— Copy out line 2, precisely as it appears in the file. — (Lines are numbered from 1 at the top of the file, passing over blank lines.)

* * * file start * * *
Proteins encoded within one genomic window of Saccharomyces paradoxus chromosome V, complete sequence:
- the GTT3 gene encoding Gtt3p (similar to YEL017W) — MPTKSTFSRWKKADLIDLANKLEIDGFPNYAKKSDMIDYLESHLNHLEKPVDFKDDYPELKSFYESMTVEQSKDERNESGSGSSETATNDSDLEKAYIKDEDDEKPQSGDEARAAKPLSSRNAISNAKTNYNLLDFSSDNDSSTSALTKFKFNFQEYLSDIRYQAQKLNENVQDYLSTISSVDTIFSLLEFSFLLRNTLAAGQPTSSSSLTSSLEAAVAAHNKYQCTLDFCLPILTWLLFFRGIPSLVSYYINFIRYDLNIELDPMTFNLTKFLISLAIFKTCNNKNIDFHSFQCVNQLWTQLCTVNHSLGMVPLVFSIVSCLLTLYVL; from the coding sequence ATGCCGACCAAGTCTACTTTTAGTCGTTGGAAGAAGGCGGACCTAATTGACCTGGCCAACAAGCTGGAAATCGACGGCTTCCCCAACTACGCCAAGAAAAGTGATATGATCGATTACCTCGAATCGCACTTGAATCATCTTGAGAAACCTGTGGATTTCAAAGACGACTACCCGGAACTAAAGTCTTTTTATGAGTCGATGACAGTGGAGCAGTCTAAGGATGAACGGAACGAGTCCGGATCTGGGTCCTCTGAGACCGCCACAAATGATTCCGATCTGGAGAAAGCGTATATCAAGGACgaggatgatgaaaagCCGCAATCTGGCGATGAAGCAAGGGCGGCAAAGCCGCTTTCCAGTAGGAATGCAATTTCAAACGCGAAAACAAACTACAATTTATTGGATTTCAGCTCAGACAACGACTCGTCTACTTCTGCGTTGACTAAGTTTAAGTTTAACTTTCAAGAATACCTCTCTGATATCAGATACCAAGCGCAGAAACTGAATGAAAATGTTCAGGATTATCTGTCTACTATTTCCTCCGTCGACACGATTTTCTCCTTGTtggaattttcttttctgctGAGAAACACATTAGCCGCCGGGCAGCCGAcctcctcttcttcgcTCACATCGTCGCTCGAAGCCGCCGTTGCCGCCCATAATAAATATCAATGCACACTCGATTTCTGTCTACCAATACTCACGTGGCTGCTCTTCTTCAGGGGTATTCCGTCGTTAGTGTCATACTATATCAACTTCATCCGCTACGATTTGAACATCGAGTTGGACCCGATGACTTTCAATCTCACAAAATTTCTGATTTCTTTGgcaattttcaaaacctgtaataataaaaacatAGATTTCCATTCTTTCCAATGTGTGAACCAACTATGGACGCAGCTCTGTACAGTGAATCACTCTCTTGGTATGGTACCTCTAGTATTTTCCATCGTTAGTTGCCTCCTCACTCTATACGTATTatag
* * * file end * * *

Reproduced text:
- the GTT3 gene encoding Gtt3p (similar to YEL017W) — MPTKSTFSRWKKADLIDLANKLEIDGFPNYAKKSDMIDYLESHLNHLEKPVDFKDDYPELKSFYESMTVEQSKDERNESGSGSSETATNDSDLEKAYIKDEDDEKPQSGDEARAAKPLSSRNAISNAKTNYNLLDFSSDNDSSTSALTKFKFNFQEYLSDIRYQAQKLNENVQDYLSTISSVDTIFSLLEFSFLLRNTLAAGQPTSSSSLTSSLEAAVAAHNKYQCTLDFCLPILTWLLFFRGIPSLVSYYINFIRYDLNIELDPMTFNLTKFLISLAIFKTCNNKNIDFHSFQCVNQLWTQLCTVNHSLGMVPLVFSIVSCLLTLYVL; from the coding sequence ATGCCGACCAAGTCTACTTTTAGTCGTTGGAAGAAGGCGGACCTAATTGACCTGGCCAACAAGCTGGAAATCGACGGCTTCCCCAACTACGCCAAGAAAAGTGATATGATCGATTACCTCGAATCGCACTTGAATCATCTTGAGAAACCTGTGGATTTCAAAGACGACTACCCGGAACTAAAGTCTTTTTATGAGTCGATGACAGTGGAGCAGTCTAAGGATGAACGGAACGAGTCCGGATCTGGGTCCTCTGAGACCGCCACAAATGATTCCGATCTGGAGAAAGCGTATATCAAGGACgaggatgatgaaaagCCGCAATCTGGCGATGAAGCAAGGGCGGCAAAGCCGCTTTCCAGTAGGAATGCAATTTCAAACGCGAAAACAAACTACAATTTATTGGATTTCAGCTCAGACAACGACTCGTCTACTTCTGCGTTGACTAAGTTTAAGTTTAACTTTCAAGAATACCTCTCTGATATCAGATACCAAGCGCAGAAACTGAATGAAAATGTTCAGGATTATCTGTCTACTATTTCCTCCGTCGACACGATTTTCTCCTTGTtggaattttcttttctgctGAGAAACACATTAGCCGCCGGGCAGCCGAcctcctcttcttcgcTCACATCGTCGCTCGAAGCCGCCGTTGCCGCCCATAATAAATATCAATGCACACTCGATTTCTGTCTACCAATACTCACGTGGCTGCTCTTCTTCAGGGGTATTCCGTCGTTAGTGTCATACTATATCAACTTCATCCGCTACGATTTGAACATCGAGTTGGACCCGATGACTTTCAATCTCACAAAATTTCTGATTTCTTTGgcaattttcaaaacctgtaataataaaaacatAGATTTCCATTCTTTCCAATGTGTGAACCAACTATGGACGCAGCTCTGTACAGTGAATCACTCTCTTGGTATGGTACCTCTAGTATTTTCCATCGTTAGTTGCCTCCTCACTCTATACGTATTatag